The princess runs away, fast as her feet can take her. Chasing her closely behind, a giant thumps his feet with a booming voice preceding his every step as he tries to catch her. Their distance keeps on narrowing, so the princess opens the bag she’s holding and throws a handful of salt at the giant. Soon, a deep blue sea separates the two. Beyond the sound of crashing waves, a familiar voice calls my name.
I lifted my head from the book. The voice turned out to be my primary school teacher’s, and I spent the rest of that period standing in front of the classroom.
If I could only choose one word to describe my childhood, I wouldn’t even have to think: fantasy. My kindergarten teachers would complain that I did not pay enough attention in class. I spent almost every waking moment in the world of words – where letters build the bricks of the castle and imagination breathes life into the people trapped inside the books.
But I couldn’t help it. The ordinary world was just too dull and paled in comparison with what my brain thought it could be.
By the end of my junior high school, I started to feel restless. I felt that something was missing, something that even a full mark can’t replace. But I shushed it away and tried focusing on my exams instead.
It was not until the eleventh grade I finally realized what the itch was. School alone just wasn’t enough. What would be the best possible result after I study day and night? I’d ace all my exams. But after I got stellar marks, then what? Sure, it’d come in handy when applying to universities, but what would make me stand out among hundreds of stellar-marked students from other high schools?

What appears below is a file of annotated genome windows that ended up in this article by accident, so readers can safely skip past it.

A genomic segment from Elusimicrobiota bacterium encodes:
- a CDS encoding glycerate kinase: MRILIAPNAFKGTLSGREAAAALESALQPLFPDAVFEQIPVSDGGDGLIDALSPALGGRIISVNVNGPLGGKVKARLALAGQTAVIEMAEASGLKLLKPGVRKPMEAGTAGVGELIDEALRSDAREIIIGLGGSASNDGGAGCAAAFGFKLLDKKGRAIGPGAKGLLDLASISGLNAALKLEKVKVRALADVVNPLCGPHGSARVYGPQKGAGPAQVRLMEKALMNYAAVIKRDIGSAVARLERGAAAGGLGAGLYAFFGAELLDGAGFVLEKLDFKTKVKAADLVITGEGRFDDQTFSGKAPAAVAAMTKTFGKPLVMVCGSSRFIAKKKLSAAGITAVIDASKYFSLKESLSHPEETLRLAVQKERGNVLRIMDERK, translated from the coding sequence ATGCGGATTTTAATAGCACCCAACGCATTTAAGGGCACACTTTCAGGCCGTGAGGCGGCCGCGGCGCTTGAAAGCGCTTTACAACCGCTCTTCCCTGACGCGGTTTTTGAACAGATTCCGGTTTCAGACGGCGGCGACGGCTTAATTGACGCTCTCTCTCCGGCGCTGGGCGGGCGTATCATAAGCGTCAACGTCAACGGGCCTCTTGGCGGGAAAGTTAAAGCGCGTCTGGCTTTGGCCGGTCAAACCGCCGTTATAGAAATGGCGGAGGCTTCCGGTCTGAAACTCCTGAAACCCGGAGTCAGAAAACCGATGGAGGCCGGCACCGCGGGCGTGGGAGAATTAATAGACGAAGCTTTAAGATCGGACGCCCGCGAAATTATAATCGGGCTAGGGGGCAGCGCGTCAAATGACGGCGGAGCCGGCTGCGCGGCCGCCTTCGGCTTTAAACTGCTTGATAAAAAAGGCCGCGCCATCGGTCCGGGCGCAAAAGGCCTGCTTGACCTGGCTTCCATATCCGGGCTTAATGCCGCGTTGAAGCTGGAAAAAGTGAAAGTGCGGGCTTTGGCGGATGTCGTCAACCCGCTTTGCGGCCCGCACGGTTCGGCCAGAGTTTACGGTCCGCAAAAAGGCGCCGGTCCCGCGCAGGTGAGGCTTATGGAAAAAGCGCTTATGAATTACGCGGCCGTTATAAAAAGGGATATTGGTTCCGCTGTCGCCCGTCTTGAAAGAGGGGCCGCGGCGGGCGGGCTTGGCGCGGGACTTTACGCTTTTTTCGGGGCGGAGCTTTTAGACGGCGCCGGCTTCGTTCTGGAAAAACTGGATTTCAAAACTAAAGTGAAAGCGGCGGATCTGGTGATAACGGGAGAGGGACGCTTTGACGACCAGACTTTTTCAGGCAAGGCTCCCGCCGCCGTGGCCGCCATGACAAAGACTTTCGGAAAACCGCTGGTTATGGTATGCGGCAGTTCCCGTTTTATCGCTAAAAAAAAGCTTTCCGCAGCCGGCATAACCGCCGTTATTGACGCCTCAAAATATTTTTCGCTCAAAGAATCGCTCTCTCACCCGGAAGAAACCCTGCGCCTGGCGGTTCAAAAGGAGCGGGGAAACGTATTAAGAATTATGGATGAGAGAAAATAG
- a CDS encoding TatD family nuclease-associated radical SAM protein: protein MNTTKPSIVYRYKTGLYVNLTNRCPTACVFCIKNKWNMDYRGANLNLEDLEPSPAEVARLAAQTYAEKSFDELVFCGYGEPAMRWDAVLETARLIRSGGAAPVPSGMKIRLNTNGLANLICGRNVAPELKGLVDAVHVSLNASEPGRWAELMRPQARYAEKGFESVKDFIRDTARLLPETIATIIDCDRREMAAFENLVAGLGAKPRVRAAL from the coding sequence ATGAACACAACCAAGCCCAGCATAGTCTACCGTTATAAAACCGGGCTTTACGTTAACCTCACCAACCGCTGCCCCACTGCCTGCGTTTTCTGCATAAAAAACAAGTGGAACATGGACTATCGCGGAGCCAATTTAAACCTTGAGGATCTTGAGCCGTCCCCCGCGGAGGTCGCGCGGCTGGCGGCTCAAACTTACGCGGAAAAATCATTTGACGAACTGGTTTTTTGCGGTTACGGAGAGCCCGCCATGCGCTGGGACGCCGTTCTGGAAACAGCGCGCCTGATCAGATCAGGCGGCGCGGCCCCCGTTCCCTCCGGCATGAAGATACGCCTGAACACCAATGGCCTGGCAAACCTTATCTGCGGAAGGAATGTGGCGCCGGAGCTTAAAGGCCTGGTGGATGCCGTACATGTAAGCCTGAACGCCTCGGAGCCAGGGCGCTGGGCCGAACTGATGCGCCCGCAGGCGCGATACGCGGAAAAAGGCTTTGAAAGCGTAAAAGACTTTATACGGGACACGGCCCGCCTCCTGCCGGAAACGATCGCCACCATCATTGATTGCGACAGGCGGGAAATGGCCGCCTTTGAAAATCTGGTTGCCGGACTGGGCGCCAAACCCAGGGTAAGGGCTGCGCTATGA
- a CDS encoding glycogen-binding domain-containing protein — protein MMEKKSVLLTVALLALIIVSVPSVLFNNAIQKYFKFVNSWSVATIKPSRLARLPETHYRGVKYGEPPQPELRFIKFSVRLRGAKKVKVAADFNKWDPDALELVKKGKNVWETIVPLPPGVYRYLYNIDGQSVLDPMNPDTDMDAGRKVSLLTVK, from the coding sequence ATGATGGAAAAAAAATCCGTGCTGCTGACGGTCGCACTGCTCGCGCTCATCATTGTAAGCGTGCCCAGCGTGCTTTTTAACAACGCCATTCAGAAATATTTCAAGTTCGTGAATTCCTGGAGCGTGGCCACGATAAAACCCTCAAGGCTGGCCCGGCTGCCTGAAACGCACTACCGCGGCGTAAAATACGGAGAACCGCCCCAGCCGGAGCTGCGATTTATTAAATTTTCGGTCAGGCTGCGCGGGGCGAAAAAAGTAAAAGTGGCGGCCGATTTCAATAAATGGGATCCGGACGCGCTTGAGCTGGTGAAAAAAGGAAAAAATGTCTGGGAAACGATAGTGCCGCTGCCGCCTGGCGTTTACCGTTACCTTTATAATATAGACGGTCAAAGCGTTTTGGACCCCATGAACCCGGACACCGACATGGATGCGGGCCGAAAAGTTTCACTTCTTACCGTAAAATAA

One day, it suddenly hit me. Apparently, what I wanted to do had been staring me in the face the whole time: film.
Today, I am no longer the kid whom buries her head in books and daydreams the whole time. But I never really left my childhood’s imaginary world. That’s why, naturally, film draws my attention. That’s also why I decided to join my high school’s Cinematography Club.
In Cinematography Club, I learn that making film is anything but glamorous. Making film is a labor. A single thirty-seconds take can take hours to complete. There are too many parties involved: the actors, the director, the cameramen, and the producer to mention a few. For example, a mistake made solely by the actor will result in the whole film crew having to reshoot the scene all over again.
As tiring and exhausting it is, that’s part of what makes film special. It’s a communal activity that puts people from different backgrounds together – nobody can make a film by himself or herself.
But the main reason why I want to go into film is because I’m forever indebted to film. Film has helped me through my ups and downs in life; it gives me strength and inspiration when I felt like giving up. After experiencing the power of film by myself, I found my dream. I want to make films that can open up new perspectives and give people strength, just like how film gives strength to me.
Majoring in Bachelor of Arts will give me the chance to explore cinematography in depth – a chance that no other major can offer. By digging deeper into the world of filmmaking, I hope I can expand my knowledge and expertise and as a result, be able to make engaging and meaningful films. I know that the road ahead would be rough and unfamiliar. Working in the film industry also doesn’t offer much in terms of personal finance and job security, but that’s a risk I’m willing to take.
Kristiana is marked below